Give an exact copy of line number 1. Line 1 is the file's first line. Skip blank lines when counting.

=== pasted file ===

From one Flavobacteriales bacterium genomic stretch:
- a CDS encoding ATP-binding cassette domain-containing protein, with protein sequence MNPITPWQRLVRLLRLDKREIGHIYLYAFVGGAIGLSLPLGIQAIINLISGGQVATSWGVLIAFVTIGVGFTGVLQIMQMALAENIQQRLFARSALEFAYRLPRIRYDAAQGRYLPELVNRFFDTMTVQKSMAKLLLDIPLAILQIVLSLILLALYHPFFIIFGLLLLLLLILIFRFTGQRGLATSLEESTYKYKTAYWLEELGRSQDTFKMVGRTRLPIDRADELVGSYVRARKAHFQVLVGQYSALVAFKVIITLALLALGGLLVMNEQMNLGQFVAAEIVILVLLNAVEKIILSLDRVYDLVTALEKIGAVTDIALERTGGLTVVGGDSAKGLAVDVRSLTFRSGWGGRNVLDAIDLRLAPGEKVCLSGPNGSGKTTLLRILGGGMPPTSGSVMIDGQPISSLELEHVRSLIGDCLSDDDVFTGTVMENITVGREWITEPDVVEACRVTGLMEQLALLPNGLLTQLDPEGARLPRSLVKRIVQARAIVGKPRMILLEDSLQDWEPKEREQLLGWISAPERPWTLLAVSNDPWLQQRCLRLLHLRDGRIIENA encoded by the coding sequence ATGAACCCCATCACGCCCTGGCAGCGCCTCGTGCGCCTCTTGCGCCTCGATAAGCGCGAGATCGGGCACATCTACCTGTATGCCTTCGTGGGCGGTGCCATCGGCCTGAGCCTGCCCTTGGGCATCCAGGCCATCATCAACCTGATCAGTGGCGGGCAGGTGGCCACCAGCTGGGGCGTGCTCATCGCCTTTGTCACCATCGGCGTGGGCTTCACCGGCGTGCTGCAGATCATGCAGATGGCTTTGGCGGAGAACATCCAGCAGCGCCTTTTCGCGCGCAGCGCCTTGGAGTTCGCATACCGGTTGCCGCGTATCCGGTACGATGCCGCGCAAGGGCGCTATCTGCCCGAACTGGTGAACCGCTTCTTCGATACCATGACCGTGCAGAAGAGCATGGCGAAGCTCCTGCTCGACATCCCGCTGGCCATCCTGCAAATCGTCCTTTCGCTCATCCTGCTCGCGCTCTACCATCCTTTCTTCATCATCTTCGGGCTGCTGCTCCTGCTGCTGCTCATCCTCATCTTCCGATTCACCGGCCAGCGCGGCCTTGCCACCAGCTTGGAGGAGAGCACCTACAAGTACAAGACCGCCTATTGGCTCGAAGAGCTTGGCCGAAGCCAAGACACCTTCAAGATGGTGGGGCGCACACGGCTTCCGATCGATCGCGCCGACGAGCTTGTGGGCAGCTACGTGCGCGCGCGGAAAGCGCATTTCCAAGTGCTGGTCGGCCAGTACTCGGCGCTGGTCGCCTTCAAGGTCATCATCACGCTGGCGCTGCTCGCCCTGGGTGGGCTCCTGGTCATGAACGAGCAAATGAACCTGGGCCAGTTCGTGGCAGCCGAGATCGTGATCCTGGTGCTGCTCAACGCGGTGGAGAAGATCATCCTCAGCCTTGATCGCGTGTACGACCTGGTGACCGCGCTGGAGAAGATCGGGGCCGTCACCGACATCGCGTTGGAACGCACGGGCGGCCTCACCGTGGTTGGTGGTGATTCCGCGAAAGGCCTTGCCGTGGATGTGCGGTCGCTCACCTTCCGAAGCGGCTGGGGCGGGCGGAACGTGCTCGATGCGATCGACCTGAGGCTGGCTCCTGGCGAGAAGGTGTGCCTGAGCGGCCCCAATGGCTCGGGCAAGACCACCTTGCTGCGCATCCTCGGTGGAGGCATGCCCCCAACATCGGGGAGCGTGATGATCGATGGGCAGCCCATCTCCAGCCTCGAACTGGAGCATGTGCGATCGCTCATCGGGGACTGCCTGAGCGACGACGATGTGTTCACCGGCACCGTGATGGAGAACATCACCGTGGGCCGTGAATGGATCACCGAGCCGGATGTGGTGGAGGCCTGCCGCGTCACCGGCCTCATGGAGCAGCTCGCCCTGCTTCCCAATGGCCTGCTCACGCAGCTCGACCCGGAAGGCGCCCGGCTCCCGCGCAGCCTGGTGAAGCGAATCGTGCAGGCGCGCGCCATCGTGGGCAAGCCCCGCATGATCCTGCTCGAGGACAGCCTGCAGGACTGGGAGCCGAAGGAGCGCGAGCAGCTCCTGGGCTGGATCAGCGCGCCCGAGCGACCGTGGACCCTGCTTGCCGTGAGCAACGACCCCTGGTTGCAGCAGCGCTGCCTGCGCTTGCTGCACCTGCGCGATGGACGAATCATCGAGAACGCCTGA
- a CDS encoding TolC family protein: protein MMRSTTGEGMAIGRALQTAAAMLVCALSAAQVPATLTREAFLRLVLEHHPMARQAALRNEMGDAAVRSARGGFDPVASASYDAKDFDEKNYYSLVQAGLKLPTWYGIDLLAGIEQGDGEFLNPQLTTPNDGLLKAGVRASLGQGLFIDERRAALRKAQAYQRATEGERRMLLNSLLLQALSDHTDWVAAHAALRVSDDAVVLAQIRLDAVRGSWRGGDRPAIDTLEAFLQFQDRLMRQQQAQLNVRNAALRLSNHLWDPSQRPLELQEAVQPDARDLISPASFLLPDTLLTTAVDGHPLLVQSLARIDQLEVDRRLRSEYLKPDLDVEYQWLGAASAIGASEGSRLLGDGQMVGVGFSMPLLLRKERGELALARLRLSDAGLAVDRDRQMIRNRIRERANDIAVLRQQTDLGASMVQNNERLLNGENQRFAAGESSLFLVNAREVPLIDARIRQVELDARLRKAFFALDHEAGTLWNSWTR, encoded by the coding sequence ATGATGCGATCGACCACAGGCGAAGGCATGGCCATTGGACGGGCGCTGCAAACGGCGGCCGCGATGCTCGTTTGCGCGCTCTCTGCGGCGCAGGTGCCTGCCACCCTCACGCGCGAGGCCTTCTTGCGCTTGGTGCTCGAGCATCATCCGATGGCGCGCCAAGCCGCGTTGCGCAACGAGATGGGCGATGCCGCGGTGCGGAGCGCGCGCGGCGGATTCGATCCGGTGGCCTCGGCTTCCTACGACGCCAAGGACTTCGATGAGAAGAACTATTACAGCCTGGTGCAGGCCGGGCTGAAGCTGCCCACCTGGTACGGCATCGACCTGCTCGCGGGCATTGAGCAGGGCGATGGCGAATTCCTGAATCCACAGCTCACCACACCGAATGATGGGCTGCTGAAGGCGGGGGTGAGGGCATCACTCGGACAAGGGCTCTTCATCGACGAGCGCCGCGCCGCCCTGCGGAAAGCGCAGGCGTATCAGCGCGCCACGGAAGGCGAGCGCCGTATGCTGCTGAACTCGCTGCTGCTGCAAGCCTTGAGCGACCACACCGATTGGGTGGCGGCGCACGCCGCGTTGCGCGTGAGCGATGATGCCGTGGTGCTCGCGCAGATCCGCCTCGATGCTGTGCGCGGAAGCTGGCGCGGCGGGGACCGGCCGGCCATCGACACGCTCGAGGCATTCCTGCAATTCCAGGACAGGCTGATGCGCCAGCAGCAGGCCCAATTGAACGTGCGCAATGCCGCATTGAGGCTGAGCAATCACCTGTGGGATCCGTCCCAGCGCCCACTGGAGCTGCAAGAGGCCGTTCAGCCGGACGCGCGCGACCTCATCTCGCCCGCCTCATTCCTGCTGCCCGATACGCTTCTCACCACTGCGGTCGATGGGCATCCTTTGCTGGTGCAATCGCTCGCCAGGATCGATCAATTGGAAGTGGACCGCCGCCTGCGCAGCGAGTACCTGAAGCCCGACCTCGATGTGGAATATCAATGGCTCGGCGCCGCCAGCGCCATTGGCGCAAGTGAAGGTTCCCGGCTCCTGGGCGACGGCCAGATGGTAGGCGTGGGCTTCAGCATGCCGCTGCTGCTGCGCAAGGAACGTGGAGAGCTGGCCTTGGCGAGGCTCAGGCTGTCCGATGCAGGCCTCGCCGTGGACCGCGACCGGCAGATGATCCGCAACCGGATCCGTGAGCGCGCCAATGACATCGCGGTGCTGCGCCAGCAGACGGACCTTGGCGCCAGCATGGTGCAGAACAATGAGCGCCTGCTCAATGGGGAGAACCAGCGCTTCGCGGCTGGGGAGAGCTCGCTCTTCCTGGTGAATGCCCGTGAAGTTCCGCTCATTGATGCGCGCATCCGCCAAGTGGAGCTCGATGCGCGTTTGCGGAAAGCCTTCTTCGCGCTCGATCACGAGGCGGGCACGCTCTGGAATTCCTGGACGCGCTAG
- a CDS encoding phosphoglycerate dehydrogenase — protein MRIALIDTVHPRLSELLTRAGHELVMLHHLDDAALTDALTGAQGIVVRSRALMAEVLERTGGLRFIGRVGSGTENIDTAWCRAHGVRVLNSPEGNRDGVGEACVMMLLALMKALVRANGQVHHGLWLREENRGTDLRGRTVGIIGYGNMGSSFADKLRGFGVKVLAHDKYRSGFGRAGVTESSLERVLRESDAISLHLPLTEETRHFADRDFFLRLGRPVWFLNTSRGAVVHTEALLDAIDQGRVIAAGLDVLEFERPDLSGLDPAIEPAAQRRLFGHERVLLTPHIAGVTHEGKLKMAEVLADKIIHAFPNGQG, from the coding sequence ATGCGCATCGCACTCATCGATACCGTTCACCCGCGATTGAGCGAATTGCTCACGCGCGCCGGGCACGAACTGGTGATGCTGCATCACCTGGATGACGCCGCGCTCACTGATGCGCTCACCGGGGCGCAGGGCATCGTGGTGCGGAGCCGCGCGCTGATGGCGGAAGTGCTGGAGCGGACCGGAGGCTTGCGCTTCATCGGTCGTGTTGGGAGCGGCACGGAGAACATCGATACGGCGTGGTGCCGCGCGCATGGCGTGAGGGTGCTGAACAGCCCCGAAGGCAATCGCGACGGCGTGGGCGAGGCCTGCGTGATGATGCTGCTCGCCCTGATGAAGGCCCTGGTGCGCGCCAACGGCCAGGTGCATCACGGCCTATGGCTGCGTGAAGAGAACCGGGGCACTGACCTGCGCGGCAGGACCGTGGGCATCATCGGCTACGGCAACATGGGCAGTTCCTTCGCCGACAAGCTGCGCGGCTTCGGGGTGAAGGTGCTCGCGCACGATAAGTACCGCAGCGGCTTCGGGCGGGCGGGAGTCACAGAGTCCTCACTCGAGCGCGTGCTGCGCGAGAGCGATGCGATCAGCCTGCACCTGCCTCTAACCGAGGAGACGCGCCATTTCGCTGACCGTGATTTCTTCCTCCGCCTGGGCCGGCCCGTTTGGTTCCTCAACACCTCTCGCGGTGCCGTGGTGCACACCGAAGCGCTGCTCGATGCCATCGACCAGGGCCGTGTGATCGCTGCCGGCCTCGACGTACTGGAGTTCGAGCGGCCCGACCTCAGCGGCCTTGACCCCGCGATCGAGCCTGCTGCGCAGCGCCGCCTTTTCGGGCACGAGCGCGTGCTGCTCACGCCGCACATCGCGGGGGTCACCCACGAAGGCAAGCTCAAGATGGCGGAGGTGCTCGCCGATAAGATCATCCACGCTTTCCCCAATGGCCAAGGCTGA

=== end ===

From one Flavobacteriales bacterium genomic stretch: